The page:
Project info

Prompted by a commemorative coin bequeathed to me by my father, I began to consider that conflicts in many instances may be fought in the memories of citizens rather than on actual battlefields and, as such, require alternative approaches to their visual depiction.

The historian Margaret MacMillan, refers to Mark Twain’s observation that: ‘History never repeats itself but it rhymes’. Commemorations, anniversaries, and recollections of past wars re-frame present day conflicts. Chance events, sudden catastrophes, even everyday political disputes echo accidents from a previous era. “So we have good reason to glance over our shoulders even as we look ahead”. Memorial activity, such as war memorials and mourning rituals, show this remembering ‘handed-down’ from generation to generation as a form of haunting.

This exhibition uses contemporary photographs alongside archive material, family albums and public records, in order to show this relationship between remembering and forgetting. The combination of images, from the everyday documentation of a place to the use of unique properties of film photography: jammed mechanisms, accidental double exposure, negative rebates, marks of selection and chance light leaks; allude to the ‘after-shocks’ and reverberations of war in the present day.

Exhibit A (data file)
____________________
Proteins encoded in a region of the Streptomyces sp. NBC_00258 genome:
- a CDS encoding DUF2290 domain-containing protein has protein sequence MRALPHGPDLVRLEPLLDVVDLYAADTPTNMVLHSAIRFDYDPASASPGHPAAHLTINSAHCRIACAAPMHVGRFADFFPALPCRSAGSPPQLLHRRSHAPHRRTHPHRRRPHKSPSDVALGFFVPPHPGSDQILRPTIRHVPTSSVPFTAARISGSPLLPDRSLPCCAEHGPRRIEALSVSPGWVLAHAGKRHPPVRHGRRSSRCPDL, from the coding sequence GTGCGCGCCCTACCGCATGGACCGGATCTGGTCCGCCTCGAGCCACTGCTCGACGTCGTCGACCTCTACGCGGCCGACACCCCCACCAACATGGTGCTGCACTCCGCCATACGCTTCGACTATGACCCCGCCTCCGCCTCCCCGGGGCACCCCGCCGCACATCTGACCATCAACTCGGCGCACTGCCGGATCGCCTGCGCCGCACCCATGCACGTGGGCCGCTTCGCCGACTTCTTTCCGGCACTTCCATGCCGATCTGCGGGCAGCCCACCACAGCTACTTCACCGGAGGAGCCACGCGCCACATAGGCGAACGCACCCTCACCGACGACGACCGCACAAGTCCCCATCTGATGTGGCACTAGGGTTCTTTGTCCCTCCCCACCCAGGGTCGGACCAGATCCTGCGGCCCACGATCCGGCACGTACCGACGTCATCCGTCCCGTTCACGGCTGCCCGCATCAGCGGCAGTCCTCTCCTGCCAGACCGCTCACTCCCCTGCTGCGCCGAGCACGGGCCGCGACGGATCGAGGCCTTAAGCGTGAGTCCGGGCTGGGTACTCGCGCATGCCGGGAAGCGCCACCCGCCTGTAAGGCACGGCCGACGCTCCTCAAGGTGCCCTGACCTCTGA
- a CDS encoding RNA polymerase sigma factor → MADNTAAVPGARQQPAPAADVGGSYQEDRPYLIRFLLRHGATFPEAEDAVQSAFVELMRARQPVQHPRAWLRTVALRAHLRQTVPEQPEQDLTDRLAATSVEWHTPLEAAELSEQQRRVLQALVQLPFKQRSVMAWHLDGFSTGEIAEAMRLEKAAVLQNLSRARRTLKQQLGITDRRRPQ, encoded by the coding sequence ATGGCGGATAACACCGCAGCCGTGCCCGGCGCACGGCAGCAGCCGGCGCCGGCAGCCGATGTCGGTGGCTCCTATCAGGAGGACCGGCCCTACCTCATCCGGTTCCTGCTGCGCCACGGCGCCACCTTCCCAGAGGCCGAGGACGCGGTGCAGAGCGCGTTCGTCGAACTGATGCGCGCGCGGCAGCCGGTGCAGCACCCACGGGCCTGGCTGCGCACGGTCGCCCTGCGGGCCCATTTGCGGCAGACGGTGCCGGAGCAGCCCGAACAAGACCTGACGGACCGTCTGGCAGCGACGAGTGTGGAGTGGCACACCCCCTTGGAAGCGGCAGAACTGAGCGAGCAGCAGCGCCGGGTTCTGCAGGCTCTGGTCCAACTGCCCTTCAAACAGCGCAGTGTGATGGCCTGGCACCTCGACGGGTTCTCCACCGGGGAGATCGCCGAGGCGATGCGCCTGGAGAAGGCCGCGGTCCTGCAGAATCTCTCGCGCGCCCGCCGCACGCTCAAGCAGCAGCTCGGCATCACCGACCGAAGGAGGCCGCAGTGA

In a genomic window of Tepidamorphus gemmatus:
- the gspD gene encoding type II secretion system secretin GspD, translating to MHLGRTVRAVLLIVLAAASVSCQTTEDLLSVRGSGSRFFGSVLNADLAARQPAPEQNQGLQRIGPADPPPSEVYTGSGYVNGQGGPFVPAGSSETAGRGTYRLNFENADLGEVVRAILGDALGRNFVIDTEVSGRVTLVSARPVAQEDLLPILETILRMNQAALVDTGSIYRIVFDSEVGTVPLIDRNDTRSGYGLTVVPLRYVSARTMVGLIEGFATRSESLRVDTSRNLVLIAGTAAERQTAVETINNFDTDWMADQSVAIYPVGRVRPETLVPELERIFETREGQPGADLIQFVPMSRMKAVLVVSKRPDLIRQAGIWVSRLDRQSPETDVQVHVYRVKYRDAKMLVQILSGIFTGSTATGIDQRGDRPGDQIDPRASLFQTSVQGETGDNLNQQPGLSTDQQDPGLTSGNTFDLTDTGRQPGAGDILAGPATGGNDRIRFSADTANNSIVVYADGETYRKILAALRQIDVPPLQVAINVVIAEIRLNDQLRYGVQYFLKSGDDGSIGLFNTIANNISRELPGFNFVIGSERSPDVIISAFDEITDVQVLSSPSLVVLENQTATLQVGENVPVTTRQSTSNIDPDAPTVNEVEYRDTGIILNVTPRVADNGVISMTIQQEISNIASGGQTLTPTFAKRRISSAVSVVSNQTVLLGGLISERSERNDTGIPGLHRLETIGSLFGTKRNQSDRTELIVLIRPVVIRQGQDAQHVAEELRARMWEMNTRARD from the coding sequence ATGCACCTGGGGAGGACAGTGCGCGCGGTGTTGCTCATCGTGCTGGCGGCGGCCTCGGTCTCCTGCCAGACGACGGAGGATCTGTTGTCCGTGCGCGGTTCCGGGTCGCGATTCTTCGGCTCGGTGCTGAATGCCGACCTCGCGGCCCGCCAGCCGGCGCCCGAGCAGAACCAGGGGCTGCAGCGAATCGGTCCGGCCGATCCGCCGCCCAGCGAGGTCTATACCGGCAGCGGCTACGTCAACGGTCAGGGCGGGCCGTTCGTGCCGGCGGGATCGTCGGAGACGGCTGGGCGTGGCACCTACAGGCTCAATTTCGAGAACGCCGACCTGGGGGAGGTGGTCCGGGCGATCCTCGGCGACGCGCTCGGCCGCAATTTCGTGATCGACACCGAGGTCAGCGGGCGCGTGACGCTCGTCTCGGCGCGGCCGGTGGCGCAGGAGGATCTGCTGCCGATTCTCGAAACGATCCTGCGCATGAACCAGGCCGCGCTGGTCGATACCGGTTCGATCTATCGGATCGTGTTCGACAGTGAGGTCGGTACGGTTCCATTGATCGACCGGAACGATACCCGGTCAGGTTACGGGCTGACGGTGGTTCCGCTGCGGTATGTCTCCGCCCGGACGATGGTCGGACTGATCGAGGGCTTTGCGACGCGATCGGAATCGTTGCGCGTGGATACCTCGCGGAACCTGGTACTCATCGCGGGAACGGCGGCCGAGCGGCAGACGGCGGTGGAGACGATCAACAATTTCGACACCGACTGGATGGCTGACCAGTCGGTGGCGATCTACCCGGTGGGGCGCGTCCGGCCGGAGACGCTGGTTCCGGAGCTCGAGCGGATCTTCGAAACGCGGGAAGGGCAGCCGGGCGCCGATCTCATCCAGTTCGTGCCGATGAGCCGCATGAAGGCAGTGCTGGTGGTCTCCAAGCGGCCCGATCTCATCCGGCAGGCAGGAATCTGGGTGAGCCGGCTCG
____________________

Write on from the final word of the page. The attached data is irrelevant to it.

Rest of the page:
Questions, such as: what do we believe in? Why do conflicts keep recurring? What does it mean to be a man? Personal responses can assess these collective memories of a nation and may persuade us to consider our own role in the process of reflection and possible healing. As Margaret MacMillan states: “ if we can see past our blinders and take note of the telling parallels between then and now, the ways in which our world resembles that of a hundred years ago, history does give us valuable warnings”.